Duo develops digital tool to help teachers set CBC exams

Chris Kamande and Brian Gacari

Darasa app co-founders Chris Kamande and Brian Gacari display the app as it loads on their phones.

Photo credit: Pool

What you need to know:

  • Darasa app gained popularity during the Covid-enforced closure of schools in Kenya.
  • Firm’s co-founders excited to have created a product which resonates with the market.

After the Covid-19 pandemic struck in 2020, two friends, Chris Kamande and Brian Gacari, came together to launch a digital product to facilitate the continuation of learning in the midst of school closures. 

The product, dubbed Darasa app, would incorporate different learning content such as animated videos on various subjects, life and career talks and live classes by teachers from some of the country’s top schools.

The innovation could not have come at a better time, allowing students to continue with their learning despite the restriction of movement that was put in place to contain the spread of Covid-19 virus. 

As a result, it quickly gained popularity, with over 5,000 students using it for learning by the end of 2021.

However, when the lockdown restrictions were lifted in 2022 and the educational calendar returned to normal, the number of students using the platform dropped significantly as schools resumed normal operations.

They therefore shifted their focus to developing a school management system, as well as a tuition system, in partnership with teachers from national schools to educate learners.

“The platforms did well but the challenge was that when schools reopened, again there was a drop. For us to remain relevant, we would have to go back to the drawing board,” said Kamande, co-founder of Darasa in an interview with Powering SMEs.

In their previous interactions with the teachers they had worked with on the learning system, one of the things teachers had indicated they struggled with was getting quality exams.

“If I’m a teacher, I can’t get a textbook with 100,000 questions, it’s impossible, but on a phone it’s easy to access a digital database with more questions,” Kamande said.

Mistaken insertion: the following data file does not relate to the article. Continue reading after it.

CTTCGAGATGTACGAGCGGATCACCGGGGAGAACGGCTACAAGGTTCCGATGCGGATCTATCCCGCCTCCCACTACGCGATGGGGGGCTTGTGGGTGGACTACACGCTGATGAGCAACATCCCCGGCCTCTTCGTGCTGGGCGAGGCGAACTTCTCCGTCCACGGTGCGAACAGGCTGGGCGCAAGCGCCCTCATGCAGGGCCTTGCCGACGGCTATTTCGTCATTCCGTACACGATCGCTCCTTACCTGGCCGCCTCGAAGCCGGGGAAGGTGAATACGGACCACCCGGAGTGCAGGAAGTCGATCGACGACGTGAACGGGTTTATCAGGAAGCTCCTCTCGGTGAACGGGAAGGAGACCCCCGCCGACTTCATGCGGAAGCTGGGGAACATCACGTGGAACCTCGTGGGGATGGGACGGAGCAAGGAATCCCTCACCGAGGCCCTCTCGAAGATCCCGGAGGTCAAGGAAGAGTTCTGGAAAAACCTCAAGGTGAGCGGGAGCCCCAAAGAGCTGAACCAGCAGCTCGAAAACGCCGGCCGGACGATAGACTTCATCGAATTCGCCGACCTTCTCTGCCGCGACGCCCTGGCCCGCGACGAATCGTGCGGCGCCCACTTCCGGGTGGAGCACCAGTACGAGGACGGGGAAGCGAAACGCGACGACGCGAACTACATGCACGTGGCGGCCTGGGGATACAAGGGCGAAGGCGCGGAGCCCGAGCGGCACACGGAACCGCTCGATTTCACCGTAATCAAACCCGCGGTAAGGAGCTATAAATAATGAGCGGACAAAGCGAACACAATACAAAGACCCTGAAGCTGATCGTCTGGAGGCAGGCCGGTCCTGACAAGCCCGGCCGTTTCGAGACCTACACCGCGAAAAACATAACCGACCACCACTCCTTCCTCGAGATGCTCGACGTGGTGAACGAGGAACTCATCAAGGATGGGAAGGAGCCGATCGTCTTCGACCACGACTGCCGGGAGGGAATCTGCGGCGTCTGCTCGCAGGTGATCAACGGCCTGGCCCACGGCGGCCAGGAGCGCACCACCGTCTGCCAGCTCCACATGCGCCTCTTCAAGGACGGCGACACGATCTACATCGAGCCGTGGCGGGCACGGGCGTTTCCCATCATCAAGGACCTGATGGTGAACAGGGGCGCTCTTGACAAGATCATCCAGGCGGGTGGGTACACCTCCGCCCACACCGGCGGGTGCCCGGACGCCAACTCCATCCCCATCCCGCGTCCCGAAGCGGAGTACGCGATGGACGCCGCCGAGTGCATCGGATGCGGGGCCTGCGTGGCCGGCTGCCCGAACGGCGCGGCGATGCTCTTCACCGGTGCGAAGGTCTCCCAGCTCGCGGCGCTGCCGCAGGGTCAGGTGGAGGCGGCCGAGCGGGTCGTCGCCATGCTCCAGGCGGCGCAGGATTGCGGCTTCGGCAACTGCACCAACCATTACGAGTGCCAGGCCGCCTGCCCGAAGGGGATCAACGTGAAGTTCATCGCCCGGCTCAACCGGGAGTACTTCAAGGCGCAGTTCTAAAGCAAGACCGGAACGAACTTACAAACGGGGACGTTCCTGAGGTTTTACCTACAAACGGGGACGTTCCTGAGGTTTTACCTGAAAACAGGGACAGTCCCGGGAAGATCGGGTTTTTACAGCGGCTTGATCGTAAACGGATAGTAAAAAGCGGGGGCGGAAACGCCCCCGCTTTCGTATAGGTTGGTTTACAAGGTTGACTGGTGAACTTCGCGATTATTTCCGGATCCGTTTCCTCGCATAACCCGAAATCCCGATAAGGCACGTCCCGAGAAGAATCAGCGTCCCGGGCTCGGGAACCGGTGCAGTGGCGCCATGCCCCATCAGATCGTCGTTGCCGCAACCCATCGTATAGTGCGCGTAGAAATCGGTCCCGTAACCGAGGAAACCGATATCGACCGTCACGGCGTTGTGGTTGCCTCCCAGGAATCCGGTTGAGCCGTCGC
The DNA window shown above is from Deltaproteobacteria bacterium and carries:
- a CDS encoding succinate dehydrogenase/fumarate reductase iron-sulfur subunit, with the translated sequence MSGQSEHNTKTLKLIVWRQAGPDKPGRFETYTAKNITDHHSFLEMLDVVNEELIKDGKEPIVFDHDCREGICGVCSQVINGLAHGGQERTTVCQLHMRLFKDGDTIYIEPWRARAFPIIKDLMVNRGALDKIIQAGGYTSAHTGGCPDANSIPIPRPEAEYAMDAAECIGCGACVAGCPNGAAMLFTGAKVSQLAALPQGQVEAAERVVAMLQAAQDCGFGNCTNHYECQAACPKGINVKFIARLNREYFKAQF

So in 2023, they moved from providing learning content to offering assessment content that would enable teachers to set quality exams or homework for their students based on the new CBC curriculum.

At a fee of Sh20 per assessment downloaded, the application would grant teachers access to more than 100,000 categorised questions, with 1,000 new questions being uploaded daily to the system.

“Teachers struggle to quickly assess students’ understanding, provide personalised feedback, and make data-driven decisions. Current assessment methods are often time-consuming, subjective, and lack the insights needed to truly optimise learning,” said Brian Gacari, co-founder of Darasa app.

The team had put in a lot of work into making sure that the product matched the market needs and while it did, there was a problem. Many of the teachers they targeted were not aware of the product.

Those who eventually became aware of the product were at first a bit hesitant in using it, either because they were not tech-savvy, or just used to the old way of doing things.

“When we started this journey in 2020, we thought that in six months, we would be the Elon Musk or Zuckerberg of education, running the biggest digital school. We had very wrong assumptions about how long it actually takes to build a product,” offered Gacari.

Having already invested Sh2 million into the business, they however kept going until they would start to generate a return on investment. Their efforts finally began to pay off, when some of the teachers who used their platform, began referring them to other teachers.

“Having worked in the tech sector in other parts of Africa including West Africa, I have come to understand why they call Kenya the Silicon Savannah. Kenyans are genuinely tech savvy,” said Kamande.

As the number of users grew, they had to increase their workforce from less than five to 12, in order to be able to handle the growing workload.

“We incorporated more developers, a content team to help us upload the questions and ensure they were well categorised, a project manager and an accountant,” explained Kamande.

The firm’s co-founders say they are very excited to have finally created a product which resonates with the market, after four years of trial and error.

“It now makes sense why we have very few digital systems in Africa and Kenya, because it is a very difficult process to get that market fit, some tech companies globally can take up to six years to get the market fit,” says Kamande.

Their dream is to expand even further, venturing into other markets so that everyone around the world can use the product to set assessments in their respective countries and curricula.

“At the moment, we are all meeting online. Because of technology, we are not limited by space. We want to use the same technologies like artificial intelligence to empower content and reach more people,” offers Gacari.

On Darasa app, students can access content categorised in topics and sub-topics of the 8.4.4 system for high school, and strands and substrands for CBC system, at daily subscription fee of Sh99, weekly subscription fee of Sh159 or monthly subscription fee of Sh999.